LULU GARCIA-NAVARRO, HOST:
A new social network has grown quietly in recent months. It's called Gab, and its users are invited to speak freely and appeal attractive to many members of the far-right and others who feel their views are stifled by mainstream sites like Twitter and Facebook. NPR's Alina Selyukh reports.
ALINA SELYUKH, BYLINE: The first time I heard about Gab was in a video by Richard Spencer. He is a white nationalist, a major alt-right figure. In November, he got suspended from Twitter and talked about it on YouTube.
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RICHARD SPENCER: To be honest, I don't know what I'm going to do. There's obviously Gab, which is an interesting medium. I signed up for it. I haven't done much of anything there. I think that will be the place where we go next.
SELYUKH: At the time, Gab was only a few weeks old and invitation only, a brainchild of a young CEO in a make America great again hat taking on what he calls the big social with a motto - free speech for everyone. Here he is, Andrew Torba, in a recent GabTV livestream.
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ANDREW TORBA: You go to Facebook, you go to Twitter, you know, you go to Google, they're all powered by advertisers, so they're all beholden to advertisers. That's why you see a lot of the censorship going on.
SELYUKH: Torba pitches Gab as a refuge from the liberal bias of the mainstream sites. As Facebook and Twitter try to clean up content and misinformation, Gab argues people should be able to post whatever they want as long as it's legal.
So the address is gab.ai, and it prompts me to sign in, which I will do.
I've been on Gab for about a month, and it's now open to anyone. It sort of combines Twitter, Reddit and Facebook. You can follow people and re-post or comment on anything anywhere. There are permanent categories like cuisine or sports and sort of trending ones. Some of the posts are benign and others are racist and disturbing.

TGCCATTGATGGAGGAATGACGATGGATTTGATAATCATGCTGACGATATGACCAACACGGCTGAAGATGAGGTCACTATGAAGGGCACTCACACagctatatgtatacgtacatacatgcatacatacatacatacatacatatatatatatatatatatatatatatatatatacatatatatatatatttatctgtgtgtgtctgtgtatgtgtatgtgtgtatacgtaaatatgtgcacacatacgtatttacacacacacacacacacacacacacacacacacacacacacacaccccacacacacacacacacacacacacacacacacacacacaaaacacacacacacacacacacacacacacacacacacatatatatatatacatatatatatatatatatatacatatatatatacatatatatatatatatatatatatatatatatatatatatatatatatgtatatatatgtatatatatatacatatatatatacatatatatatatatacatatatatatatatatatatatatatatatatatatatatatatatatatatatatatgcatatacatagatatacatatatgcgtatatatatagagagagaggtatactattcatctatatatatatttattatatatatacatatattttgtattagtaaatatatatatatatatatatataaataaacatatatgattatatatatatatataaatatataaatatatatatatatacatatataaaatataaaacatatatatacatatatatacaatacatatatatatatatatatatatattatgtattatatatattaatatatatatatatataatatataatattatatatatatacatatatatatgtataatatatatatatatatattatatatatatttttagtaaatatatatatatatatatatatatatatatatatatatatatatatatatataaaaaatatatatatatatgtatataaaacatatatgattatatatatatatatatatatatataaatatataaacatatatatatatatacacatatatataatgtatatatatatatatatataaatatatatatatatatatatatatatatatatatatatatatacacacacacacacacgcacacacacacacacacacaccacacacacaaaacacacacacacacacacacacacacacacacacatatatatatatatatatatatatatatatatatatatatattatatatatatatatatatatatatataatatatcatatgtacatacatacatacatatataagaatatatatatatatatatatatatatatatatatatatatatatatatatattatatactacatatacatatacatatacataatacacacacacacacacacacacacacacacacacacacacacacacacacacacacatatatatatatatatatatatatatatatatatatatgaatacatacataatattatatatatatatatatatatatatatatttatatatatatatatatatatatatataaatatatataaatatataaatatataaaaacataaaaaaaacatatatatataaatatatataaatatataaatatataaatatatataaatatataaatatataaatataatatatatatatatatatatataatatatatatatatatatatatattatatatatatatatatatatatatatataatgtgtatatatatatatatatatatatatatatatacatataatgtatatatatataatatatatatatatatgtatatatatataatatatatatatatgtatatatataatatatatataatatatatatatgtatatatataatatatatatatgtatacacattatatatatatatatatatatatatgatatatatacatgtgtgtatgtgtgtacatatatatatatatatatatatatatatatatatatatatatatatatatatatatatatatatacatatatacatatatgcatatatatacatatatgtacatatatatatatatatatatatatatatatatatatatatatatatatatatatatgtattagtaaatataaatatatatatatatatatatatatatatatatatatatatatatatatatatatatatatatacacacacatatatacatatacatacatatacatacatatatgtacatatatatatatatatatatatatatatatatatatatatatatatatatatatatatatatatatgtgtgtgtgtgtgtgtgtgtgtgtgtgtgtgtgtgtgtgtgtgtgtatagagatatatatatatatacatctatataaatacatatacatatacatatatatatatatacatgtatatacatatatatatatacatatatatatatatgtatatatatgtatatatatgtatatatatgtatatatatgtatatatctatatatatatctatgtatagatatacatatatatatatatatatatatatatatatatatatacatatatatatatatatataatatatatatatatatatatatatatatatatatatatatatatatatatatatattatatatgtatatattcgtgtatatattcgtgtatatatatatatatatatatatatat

Old school cool. Let's check out that one. There's that weird image of a rabbit that also looks like a duck. Some images of IBM computers from the '70s. This looks like a postcard with black people eating watermelon. A ton of photos of classic cars. Lots of music from Blondie. Photos of young Clint Eastwood, Audrey Hepburn. I'm not sure who that is. Here's an image of some klansmen, including what look like children, wearing hoods in a field.
Of course, you don't have to follow white supremacists or conspiracy theorists. Gab lets users mute whatever they want. But this is the site in the wild - a chicken recipe, a prayer in support of President Trump, then a startling image, then a dog video. And everywhere, a tremendous amount of debate over news.
RYAN DONKER: Well, it's a bit more Wild West-ish I guess I would say than Twitter or any of the other platforms.
SELYUKH: This is Ryan Donker. I originally saw him posting in the science topics on Gab and later followed him on Twitter.
Your Internet handle is TruckDrivingRyan, and you actually drive trucks for a living.
DONKER: Yes, I actually do, 18-wheelers.
SELYUKH: When I reached him on the phone, Donker was actually in his truck at a terminal in between assignments.
DONKER: Supporting the backbone of America (laughter).
SELYUKH: Donker describes himself as libertarian. He says Trump is better than Hillary Clinton, but he doesn't always agree with the president. Donker is also openly gay. His partner is an immigrant. On Gab, he says he's faced off with a few haters but that's what he likes about it - people, laid bare.
DONKER: You know, this social media starts as a place to be free and open and share a bunch of thoughts and ideas all willy-nilly is the way it should be. I don't want you to feed me. I want a buffet where I can pick what I want. I don't want an algorithm to control my news feed. I want to decide for myself.
SELYUKH: The site's founder says more than 170,000 people are now on Gab, and the site is funded by contributions from users. It's got an app for Android, but Apple continues to reject Gab from its app store over the site's content. Alina Selyukh, NPR News.
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